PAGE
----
Daily Archives: February 6, 2009

Interview Outtakes

The second half of the interview with Neil Gaiman has been posted at fps!

Here are the promised outtakes.

First, a single line because it made me laugh. The context: The assistant had given me the two minute warning, which meant about seventeen minutes had gone by.

    NG: You haven’t even asked any questions, I’ve just monologued at you!

And here’s the post-interview stuff.

    A: I have tons more questions that I wish I had asked —

    NG: I’m sorry!

    A: But obviously we are out of time. So what I will ask you to do is —

    NG: Do you need me to scribble on anything for you?

    A: I would very much like you to. It took me – I’m not kidding – since I was given this assignment it took me five days to figure out what I would ask you to sign, and finally I said, Well, since the interview’s for Coraline, I shall ask you to sign that.

    NG: Spell your name.

    A: A – r – i – n.

    [NG shakes his fountain pen]

    NG: I, of course, was an idiot, and left this uncapped.

    A: Do you need another? [because OF COURSE I have brought a fountain pen to a Neil Gaiman interview] Oh, you’ve got a back up. Okay. [ballpoint, alas]

    NG: How is this, it should work – A-r-i-n? [writes]

    A: Yes, that’s correct!

    NG: Where’s it from?

    A: My parents made it up.

    NG: Ah! [draws]

    A: Well, obviously it’s all over the place now, but thirty-eight years ago they made it up. My mother is Scottish, from Kirkcaldy, and wanted to call me Aran, for the Isle of Aran.

    NG: Right.

    A: My dad’s Irish, and wanted to call me Erin. So, they compromised. They went halves.

    NG: [laughs] So you have an Aran meets Erin. Which leaves you somewhere around the Isle of Mann in terms of geographics.

    A: [Laughs.]

    [NG continues to draw]

    A: I’m trying to get my son to agree to let me read him The Day I Swapped My Dad for Two Goldfish.

    NG: How old is he?

    A: He’s going to be four in a few months. And he won’t – ‘No Mama, I don’t want to read it, I just want to look at the pictures.’ And he’ll look at the pictures and say, ‘Why is he holding a gorilla mask?’ And I say, ‘Well, we’ll have to read the book and find out.’ ‘No, I don’t want to do that yet.’

    NG: That’s so cool. The point I knew that The Wolves in the Walls worked as a book was when my friend Gary Wolfe called me from Chicago to tell me his grandchildren had been over, and the 3 yr old had made him read them The Wolves in the Walls and he did. And then the light was going, and she asked if he would read it again. And he couldn’t really see the text properly so he began, ‘Lucy was wandering around the place.’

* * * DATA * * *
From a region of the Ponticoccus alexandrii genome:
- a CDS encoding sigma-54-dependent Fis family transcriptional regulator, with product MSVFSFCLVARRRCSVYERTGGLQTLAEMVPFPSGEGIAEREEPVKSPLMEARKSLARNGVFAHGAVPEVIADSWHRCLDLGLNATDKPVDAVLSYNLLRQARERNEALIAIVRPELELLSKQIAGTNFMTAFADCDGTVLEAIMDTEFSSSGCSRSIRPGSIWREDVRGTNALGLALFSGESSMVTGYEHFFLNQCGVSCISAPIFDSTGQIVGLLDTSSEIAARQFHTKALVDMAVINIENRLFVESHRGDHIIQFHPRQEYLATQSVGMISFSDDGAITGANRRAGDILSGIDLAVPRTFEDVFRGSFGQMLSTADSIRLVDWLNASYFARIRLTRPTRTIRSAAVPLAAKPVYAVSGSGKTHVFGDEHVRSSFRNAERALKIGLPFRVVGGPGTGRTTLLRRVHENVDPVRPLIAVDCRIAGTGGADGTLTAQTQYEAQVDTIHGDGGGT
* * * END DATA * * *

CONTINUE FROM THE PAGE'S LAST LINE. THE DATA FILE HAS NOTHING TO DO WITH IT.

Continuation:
A: Telling the pictures.

    NG: And she said, “Granpa. It’s ‘Lucy walked around the place.’” And she, on one listen, had it cold.

    A: That’s great. I love hearing my son start to do that. ‘Here Mum, I’ll read this book to you,’ and you know, he’s pretty darn close, and you realize that reading really is an awful lot of memorization.

    NG: Yeah. It’s – there’s so much of words that is memory, remembering the shapes, the word shapes. We don’t actually read it; we only think we read it.

    [NG shows A the drawing he’s done in the book.]

    A: [laughs] I love it. Thank you, so very, very much.

    NG: You are so very welcome. Thank you for coming.

    A: I’m looking forward to you coming back in August.

    NG: I will be here!

This is the last post on the topic, I promise. But you must understand, it’s been eating my life since Tuesday of last week. In a good way, but still. Now it’s all out of my system.

Here is something totally unconnected: I have an appointment with the luthier tonight to adjust the 7/8 cello, and get the rental thing started. I hope I can stay awake that long, and be focused enough during the appointment to test and evaluate the adjustments.